Sunday, July 17, 2011

Il Redentore...a night you might want to add to your bucket list.

I don’t want to make this post about the history of La Festa del Redentore—the Feast of the Redeemer—other than to say that it is a deeply felt Venetian holiday held every year on the third Saturday & Sunday in July to commemorate the end of a terrible plague in 1576. For more you can click on the Wikipedia link at the end of the post. Instead, I’m going to attempt to retrace my magical evening and bring you along.

Il Redentore 2011 a View from "Maria"
It all began when I found out that my husband—many of you have learned through my blog that he is a gondolier—wasn’t scheduled to work this year on the night of Il Redentore. I quickly—and not so subtly—began to hint: Amore…wouldn’t it be nice to go see the fireworks in the gondola? Mind you we have done this many times in the past, but since his work schedule must take precedence I haven’t witnessed this spectacular show for at least four, or maybe even five years now.  Being in the midst of his very busy season and not particularly anxious to battle a crowd of one or two-hundred thousand people on his day off, he hemmed and hawed before conceding with a shrug of his shoulders and a proclamation of happy wife, happy life.

Reflecting Redentore
Our evening was blessed right from the start: The rain clouds that had been hovering above in the late afternoon had gone elsewhere and left us with a balmy summer evening; a rarity in a town where high humidity commands the weather front. We took the short train ride from our countryside neighborhood to the Santa Lucia train station in Venice, and were accompanied by two dear friends who were excited to see Maria moored just a bridge away from the station. In order to avoid the crowds my husband had made a special trip to town in the morning, yes on his day off, to row his beloved gondola from the traghetto in St. Mark’s square and leave her at the traghetto in front of the train station; making it easy for my lady-friend and I to step off the train in high-heeled sandals that we would normally avoid wearing to Venice, but were happy to slip on knowing we only had to take a few steps to our gondola.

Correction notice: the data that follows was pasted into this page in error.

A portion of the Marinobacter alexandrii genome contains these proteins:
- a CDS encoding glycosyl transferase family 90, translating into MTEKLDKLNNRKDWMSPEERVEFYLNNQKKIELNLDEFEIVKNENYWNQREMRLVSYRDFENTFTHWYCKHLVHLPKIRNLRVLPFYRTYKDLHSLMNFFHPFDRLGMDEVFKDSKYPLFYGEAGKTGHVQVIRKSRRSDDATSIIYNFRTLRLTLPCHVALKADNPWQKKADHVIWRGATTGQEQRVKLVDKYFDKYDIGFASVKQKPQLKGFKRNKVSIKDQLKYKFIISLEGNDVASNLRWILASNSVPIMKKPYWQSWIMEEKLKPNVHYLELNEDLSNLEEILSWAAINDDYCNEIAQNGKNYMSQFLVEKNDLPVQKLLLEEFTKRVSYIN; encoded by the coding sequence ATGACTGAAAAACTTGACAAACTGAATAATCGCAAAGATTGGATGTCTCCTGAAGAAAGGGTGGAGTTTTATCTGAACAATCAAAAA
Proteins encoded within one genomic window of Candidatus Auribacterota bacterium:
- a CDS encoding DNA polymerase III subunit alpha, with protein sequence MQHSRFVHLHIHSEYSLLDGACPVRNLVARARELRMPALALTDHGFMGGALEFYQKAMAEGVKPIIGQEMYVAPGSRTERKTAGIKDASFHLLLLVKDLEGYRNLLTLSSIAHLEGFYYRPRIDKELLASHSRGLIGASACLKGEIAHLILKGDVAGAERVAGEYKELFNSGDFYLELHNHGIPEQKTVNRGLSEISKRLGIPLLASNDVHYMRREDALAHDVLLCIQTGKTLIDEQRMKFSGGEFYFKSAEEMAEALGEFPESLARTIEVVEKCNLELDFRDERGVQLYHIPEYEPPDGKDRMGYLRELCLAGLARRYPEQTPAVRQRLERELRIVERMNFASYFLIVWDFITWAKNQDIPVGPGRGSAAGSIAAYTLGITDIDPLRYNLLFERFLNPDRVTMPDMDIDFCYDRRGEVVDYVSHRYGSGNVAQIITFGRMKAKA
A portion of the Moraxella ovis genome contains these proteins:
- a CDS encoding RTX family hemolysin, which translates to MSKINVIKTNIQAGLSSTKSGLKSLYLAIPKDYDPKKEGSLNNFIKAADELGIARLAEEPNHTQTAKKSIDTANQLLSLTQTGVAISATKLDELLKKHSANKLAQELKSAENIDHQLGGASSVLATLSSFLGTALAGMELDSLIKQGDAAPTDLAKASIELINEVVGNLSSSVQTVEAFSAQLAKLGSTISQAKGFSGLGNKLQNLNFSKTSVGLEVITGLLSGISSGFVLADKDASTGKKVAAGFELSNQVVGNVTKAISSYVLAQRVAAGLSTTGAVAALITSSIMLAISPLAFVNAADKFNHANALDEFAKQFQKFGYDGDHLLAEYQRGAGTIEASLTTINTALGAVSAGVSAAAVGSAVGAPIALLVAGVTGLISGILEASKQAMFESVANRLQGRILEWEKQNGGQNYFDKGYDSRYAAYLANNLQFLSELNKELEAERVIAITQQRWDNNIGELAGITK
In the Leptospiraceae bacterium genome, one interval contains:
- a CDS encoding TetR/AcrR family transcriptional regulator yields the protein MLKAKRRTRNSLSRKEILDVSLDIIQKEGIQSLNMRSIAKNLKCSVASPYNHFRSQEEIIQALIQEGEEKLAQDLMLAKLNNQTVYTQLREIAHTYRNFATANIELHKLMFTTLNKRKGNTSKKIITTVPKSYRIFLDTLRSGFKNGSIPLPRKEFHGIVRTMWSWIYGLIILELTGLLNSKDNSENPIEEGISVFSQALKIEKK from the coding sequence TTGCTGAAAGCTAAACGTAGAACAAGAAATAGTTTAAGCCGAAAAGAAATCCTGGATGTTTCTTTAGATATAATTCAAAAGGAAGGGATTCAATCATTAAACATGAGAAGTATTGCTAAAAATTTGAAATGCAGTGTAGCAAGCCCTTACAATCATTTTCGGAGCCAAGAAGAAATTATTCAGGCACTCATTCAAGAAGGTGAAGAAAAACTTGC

The Grand Canal was bustling with activity: Vaporetti, water-taxis, gondolas and private motor boats splashed by and were filled to the brim with spectators headed to find their space among the crowd in the Piazza or along the St. Mark’s basin waterway. But another three hours would have to pass before the fireworks began, and we had a dinner detour to make.

We left the Grand Canal and turned down the lesser travelled labyrinth of inner waterways that crisscross the Canareggio neighborhood. After a couple of twists and turns and lots of oohing and awing at sights one only seems to discover from the angle of a gondola we approached my favorite restaurant in town: Osteria L’Orto dei Mori—the Moors’ Vegetable Garden Inn. Micael, partner-owner and highly qualified sommelier, greeted us canal side, but before escorting us to our linen clothed table in the middle of Campo dei Mori he jumped onto his nearby docked motorboat and tossed a couple of rubber boat fenders to my husband to tie along the side of Maria to protect her from the rugged marble and stone foundation. That done we followed Micael into the quiet neighborhood campo named for four 13th century statues. The Moors (though some historians say their dress is Greek) stand guard on the sides and corner of the building that is now the home of this fine osteria and which just so happens to abut an even more famous building; the Venetian Renaissance—16th century—painter Jacopo Comin’s former residence, commonly known as Tintoretto’s home. Though Venice is an open-air museum it still surprises me when I find three hundred years of history within a few square meters!

Once seated at our table, and while sipping our aperitivo of prosecco—the elegance of the evening called for us to stray from Spritz and turn to the bubbly—we listened as Micael made suggestions and began to serve delicate plate after plate of appetizers, pasta, gnocchi and fresh seafood; all prepared by Lorenzo, founding partner and co-owner of L’Orto dei Mori, whom I consider to be one of the finest chefs in Venice. Again, I won’t go into detail about their exquisite and well prepared menu, but please trust me; you should certainly try this fine restaurant on your next trip to Venice.